Poor diet and a lack of exercise are two factors that are contributing to low cardiac health scores in children, according to a Seton Healthcare press release.
Dr. Stuart Rowe, a pediatric cardiologist at Dell Children’s Medical Center of Central Texas, a part of the Ascension healthcare system, said children’s low heart health scores increase the risk of future heart disease.
“Several studies show risk factors in children predict adult heart disease,” Rowe said.
Rowe said in an interview a child’s cardiac health is linked to diet and exercise. He also said there are inherited genetic disorders that can cause poor cardiac health in children as well.
Rowe blamed the obesity epidemic in the U.S. for the low scores. He added “eating the wrong foods and not exercising” contributes to the unhealthy habits that are taught to children.
According to the release, Rowe said poor diets in children could increase the risk of conditions such as diabetes, metabolic syndrome, iron deficiency, dental cavities, sleep apnea and migraine headaches.
Rowe suggested that parents provide a healthy lunch to children by packing a Mediterranean style lunch with lean proteins, nuts, cheeses and more fish and greens.
Rowe also said parents must lead by example and encourage activity in their children. That could extend to encouraging outdoor activities such as riding bicycles, walking the dog, or sports and games such as tag.
“Sitting is the new smoking,” Rowe said.
The term exercise doesn’t have to be overwhelming and require strenuous activity, he said.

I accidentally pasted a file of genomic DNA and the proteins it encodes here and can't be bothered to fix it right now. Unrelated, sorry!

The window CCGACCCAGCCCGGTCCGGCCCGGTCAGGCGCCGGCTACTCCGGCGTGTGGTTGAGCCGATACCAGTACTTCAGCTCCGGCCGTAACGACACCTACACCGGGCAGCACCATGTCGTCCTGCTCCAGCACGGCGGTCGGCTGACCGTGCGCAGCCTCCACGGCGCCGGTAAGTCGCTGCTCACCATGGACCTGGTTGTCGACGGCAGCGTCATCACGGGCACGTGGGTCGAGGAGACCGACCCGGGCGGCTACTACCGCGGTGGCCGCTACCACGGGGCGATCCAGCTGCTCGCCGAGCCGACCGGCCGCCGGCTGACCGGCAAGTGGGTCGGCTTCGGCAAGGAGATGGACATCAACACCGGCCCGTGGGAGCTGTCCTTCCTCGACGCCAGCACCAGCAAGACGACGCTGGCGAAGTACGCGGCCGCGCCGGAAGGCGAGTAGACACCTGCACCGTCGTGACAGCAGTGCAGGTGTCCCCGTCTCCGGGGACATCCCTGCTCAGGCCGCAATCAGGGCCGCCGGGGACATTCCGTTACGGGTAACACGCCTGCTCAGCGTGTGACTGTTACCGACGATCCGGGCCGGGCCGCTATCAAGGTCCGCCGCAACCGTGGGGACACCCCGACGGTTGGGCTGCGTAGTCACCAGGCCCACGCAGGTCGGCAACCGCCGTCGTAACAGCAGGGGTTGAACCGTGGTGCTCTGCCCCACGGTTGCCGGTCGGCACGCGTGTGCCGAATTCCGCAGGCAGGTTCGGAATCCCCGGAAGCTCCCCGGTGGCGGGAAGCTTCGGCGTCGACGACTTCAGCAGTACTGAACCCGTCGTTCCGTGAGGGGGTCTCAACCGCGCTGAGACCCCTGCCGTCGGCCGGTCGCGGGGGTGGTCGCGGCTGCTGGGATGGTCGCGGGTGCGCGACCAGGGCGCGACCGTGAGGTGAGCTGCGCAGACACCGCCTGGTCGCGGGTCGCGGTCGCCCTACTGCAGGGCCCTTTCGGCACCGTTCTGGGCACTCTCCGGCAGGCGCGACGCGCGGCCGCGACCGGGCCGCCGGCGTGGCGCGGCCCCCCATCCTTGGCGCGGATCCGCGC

“The ideal activity level for children would be about 60 minutes of activity around three or four times a week. Activities such as walking the dog, walking to and from school and walking safely to the store are good ways to get exercise,” Rowe said.
Rowe also suggests that parents help themselves and their children to cut back on drinks that contain refined sugars and instead try to drink more water to encourage better cardiac health.
“Parents need to be involved in the process. The approach of taking care of the children will actually take care of the whole family,” Rowe said.
How do our school districts match up?
After checking on area school districts, the News-Dispatch found that Wimberley, Hays and Dripping Springs ISDs follow State and Federal child nutrition guidelines in their menu planning.
“We (Hays CISD) use a variety of whole grain breads, pastas, and pizza crusts, reduced fat cheeses, lean protein sources, and a fresh fruit and vegetable bar served daily,” said the message to parents on the website, www.hayscisd.net.
According to the Child Nutrition information on the Wimberley ISD website, “food and beverages sold or served at school meet the nutrition recommendations of the U.S. Dietary Guidelines.”
At Dripping Springs ISD, the school district adheres to the Texas Department of Agriculture’s standards and the National School Breakfast and Lunch Program to offer their students “well balanced meals that fuel successful learning.”